All outdoor recreational activities include risk, and boating is no different. Every time you step into a boat you accept this. You reduce this risk by wearing a life jacket and other appropriate safety gear, and learning the basic skill and knowledge to navigate the risks.
When you take a boat down a river, you offset the increased risk by taking more precautions. SCOUT THE WATERWAY BEFORE running it. All rivers are dynamic. Boulders move, trees fall, currents shift, and changing flows can increase or decrease difficulty.
The Marine Board works with local county sheriff's offices to review reported obstructions. Not every log or snag can be removed due to safety concerns or excessive costs. If an obstruction creates a serious hazard and cannot be mitigated, the Marine Board may choose to close the waterway to ALL boating.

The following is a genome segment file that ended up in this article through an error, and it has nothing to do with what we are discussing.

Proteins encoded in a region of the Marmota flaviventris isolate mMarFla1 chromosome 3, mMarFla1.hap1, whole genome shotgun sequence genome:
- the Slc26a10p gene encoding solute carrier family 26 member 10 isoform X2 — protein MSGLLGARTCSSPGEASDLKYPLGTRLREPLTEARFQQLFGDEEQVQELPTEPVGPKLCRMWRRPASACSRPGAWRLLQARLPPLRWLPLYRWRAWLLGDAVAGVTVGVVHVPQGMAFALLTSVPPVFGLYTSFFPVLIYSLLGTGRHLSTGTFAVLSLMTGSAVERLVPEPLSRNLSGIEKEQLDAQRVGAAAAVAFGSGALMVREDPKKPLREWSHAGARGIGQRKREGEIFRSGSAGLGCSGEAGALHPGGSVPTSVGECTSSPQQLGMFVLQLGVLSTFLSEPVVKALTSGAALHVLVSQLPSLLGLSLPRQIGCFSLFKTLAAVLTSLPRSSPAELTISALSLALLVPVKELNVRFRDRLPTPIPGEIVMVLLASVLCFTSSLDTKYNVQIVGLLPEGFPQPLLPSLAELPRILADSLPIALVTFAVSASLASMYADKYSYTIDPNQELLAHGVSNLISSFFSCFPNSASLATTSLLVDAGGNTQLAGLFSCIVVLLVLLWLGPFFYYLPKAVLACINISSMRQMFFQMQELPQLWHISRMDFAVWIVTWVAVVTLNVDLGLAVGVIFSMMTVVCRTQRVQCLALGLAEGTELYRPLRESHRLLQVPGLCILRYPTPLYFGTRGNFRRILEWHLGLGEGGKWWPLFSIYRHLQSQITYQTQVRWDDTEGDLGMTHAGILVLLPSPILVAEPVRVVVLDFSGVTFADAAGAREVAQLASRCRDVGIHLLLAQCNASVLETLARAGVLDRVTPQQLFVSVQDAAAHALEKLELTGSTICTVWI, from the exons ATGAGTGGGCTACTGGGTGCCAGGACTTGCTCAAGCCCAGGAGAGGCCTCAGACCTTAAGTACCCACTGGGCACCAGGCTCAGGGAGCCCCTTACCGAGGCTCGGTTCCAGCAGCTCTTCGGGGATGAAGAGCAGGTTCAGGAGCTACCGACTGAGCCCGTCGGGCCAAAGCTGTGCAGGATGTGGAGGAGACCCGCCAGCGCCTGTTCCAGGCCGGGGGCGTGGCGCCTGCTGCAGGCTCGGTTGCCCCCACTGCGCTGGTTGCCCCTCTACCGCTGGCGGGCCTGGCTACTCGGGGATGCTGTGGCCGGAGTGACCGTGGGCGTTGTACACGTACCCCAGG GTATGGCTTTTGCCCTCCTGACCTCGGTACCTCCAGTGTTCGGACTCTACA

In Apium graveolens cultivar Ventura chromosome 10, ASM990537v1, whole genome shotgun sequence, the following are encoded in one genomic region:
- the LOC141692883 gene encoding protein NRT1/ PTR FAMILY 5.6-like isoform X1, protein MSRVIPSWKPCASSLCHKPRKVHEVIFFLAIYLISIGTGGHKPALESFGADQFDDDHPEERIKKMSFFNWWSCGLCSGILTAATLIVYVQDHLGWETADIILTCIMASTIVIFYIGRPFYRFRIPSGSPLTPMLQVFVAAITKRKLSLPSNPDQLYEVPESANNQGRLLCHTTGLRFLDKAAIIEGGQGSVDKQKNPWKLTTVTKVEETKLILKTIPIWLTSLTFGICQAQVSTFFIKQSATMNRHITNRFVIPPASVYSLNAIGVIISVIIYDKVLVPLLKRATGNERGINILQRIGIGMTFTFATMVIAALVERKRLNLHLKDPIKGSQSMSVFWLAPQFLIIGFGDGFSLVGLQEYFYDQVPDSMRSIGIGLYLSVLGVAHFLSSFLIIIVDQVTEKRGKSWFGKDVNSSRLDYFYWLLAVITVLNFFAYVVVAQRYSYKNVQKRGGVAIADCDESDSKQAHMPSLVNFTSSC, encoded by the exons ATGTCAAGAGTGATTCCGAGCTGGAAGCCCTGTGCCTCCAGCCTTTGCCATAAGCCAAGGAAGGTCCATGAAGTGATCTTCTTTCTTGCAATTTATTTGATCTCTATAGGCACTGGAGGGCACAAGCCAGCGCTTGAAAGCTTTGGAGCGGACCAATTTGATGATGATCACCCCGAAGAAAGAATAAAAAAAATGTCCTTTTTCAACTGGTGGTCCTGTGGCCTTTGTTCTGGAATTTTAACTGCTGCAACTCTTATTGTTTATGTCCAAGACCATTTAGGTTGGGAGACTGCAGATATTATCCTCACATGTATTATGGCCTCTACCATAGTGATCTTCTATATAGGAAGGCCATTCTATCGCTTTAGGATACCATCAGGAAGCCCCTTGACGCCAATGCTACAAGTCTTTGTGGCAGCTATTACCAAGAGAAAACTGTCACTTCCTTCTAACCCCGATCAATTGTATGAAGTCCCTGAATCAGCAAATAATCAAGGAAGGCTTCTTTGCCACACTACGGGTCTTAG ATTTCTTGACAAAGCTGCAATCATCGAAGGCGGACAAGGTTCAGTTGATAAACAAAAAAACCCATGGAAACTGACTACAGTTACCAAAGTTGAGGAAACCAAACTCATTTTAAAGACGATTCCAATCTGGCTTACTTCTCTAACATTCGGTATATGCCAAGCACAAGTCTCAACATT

Also...float toys, air mattresses, inner tubes and many rafts are not designed for use in rivers. They do not provide adequate flotation and puncture resistance. Using the right equipment, carrying the right gear, and gaining the necessary knowledge will help ensure your safety on the water.
Contact your local Marine Patrol Office to report an obstruction.
The Marine Board works with local county Sheriff's Offices and the public to report navigation obstructions. The Marine Patrol will investigate heavily boated areas and make recommendations to the Marine Board for mitigation. Not every log or snag can safely be removed. If law enforcement deem a waterway too dangerous for recreational boating, the Marine Director has the authority to close the waterway to boating.